We also ate at Quincy’s Steaks and Spirits – read my review here: Quincy’s
This book was recommended to me over a year ago by Stephanie Stauder, friend and owner of Anthology Book Co. (www.anthologybookcompany.com). I finally got around to reading it this past weekend. Yes, I did manage to read it in its entirety on Sunday afternoon.
The main character, Jacob Jankowski, is male. I point this out because I always find it interesting when a main character is the opposite gender of the author. Personally, I feel it would be difficult to write a male main character and have never attempted to do it in any of my short stories.
The book is written in a first-person narrative by Jacob who is 91, 92 or 93, he can’t remember. He is confined to a nursing home with brittle bones and children who seem to have forgotten about his existence. His wife has long since passed away. One of the best lines of the book occurs in the first chapter on page 13.
“I used to think I preferred getting old to the alternative, but now I’m not sure. Sometimes the monotony of bingo and sing-alongs and ancient dusty people parked in the hallway in wheelchairs makes me long for death. Particularly when I remember that I’m one of the ancient dusty people, filed away away like some worthless tchotchke.”
Jacob spends his days reminiscing about his life as a young man working as a vet for a traveling train circus in 1931. The chapters flip back and forth between 1931 and his current state. The chapters involving the nursing home are funny as well as heart-wrenching. I think Gruen’s best and most insightful writing occurs in these chapters.
The idea of writing a novel around a traveling train circus is unique and appealing. However, this doesn’t mean Gruen’s book is lacking in cliches; Jacob’s parents die in a tragic accident (this is typical of many main characters throughout fiction) – there is a love triangle – the bad guys are really bad. The story has all the ingredients of main stream fiction and/or a great screen play. I wouldn’t be surprised if it is made into a movie.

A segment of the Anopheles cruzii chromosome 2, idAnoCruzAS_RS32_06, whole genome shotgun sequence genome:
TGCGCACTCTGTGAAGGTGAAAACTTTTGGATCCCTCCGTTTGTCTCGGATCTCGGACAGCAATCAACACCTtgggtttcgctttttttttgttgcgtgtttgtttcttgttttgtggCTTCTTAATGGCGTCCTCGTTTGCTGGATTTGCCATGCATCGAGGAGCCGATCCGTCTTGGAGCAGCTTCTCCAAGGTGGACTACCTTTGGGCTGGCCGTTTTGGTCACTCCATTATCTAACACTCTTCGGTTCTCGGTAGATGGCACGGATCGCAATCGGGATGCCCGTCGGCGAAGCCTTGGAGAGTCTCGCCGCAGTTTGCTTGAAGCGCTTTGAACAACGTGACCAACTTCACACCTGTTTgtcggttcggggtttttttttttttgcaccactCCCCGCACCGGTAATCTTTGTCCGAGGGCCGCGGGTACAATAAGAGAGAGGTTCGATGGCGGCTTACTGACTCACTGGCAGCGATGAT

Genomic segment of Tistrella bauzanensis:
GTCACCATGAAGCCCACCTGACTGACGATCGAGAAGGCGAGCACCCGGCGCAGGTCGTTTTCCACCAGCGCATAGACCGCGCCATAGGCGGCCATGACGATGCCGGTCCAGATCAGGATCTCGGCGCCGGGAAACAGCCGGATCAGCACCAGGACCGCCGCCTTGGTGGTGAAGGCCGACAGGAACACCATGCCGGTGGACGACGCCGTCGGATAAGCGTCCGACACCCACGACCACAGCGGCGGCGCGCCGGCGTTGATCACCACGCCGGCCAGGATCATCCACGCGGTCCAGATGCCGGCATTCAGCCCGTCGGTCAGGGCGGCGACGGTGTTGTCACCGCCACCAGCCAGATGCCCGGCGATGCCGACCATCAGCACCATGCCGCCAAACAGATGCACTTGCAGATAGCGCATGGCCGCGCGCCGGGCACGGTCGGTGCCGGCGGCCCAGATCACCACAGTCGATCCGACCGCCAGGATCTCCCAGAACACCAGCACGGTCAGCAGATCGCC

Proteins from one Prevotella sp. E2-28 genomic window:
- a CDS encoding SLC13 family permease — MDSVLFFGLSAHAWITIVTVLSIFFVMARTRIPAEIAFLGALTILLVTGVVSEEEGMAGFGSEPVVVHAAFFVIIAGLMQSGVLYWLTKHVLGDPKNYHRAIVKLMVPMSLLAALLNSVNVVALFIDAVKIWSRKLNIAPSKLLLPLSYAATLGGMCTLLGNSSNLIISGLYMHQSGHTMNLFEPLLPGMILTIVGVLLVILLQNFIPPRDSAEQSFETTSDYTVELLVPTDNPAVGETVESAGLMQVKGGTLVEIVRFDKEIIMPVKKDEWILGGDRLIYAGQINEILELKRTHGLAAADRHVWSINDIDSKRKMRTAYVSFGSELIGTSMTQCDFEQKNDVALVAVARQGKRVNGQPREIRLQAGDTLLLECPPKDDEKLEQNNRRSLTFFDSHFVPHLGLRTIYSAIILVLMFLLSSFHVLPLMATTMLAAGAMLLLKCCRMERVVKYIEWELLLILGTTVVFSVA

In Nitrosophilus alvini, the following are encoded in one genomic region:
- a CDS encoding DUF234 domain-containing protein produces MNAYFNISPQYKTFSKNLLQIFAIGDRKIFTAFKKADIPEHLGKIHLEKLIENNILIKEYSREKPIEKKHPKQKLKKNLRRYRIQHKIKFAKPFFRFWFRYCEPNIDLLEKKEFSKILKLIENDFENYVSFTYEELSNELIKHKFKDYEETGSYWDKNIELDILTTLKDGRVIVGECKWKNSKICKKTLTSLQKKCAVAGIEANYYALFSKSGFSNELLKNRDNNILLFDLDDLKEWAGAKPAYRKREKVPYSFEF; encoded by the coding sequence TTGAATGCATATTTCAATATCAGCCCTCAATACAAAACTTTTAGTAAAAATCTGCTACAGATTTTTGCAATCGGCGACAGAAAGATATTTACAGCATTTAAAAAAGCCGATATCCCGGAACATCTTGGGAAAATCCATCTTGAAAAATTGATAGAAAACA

Because the setting is based mostly on a 1931 traveling train circus, Benzini Brothers Most Spectacular Show on Earth, to be exact, the book is full of odd characters. The main character, however, is actually a bit of a bore. I never figured out why Marlena (his love interests) falls in love with him, other than the fact that he represents a “way out” of her current predicament. Note: I’m not giving anything away here, you know they’re going to fall in love – it’s a novel after all! Jacob is neither funny nor clever. As an old man he was much more endearing, but in the chapters where he is 23, I find him dull.
Many of the supporting characters keep the book entertaining; Kinko, the dwarf clown, Camel the drunk, and Barbara the back tent stripper/prostitute. While reading the book I continually wished to be introduced to some of the other performers mentioned, including the tattooed man, the bearded lady or the fat lady, but we were only introduced to a select few, which was a disappointment.
My favorite characters were the animals, including Bobo the chimp and Rosie the Polish-speaking elephant. Where the human characters seem to lack depth, the animals personalities come alive.
Overall the book is a very easy read and not very long. Despite the pitfalls, it is a fun story that will appeal to many readers, including both men and women, young and old. Gruen conducted diligent research on the history of circuses and the reader gets an insider look at circus life in the 1930’s. The reader will also come away with insight on growing old. Perhaps after reading Water for Elephants, you may look at the old man on the street a little differently. Everyone has a story, and the best stories are usually old and dusty.
I have added a new page. Check it out!
The first review is of The Med, in Boulder.
Yes, it’s my birthday.
I’m turning 28.
Okay, it’s actually 29, but who’s counting?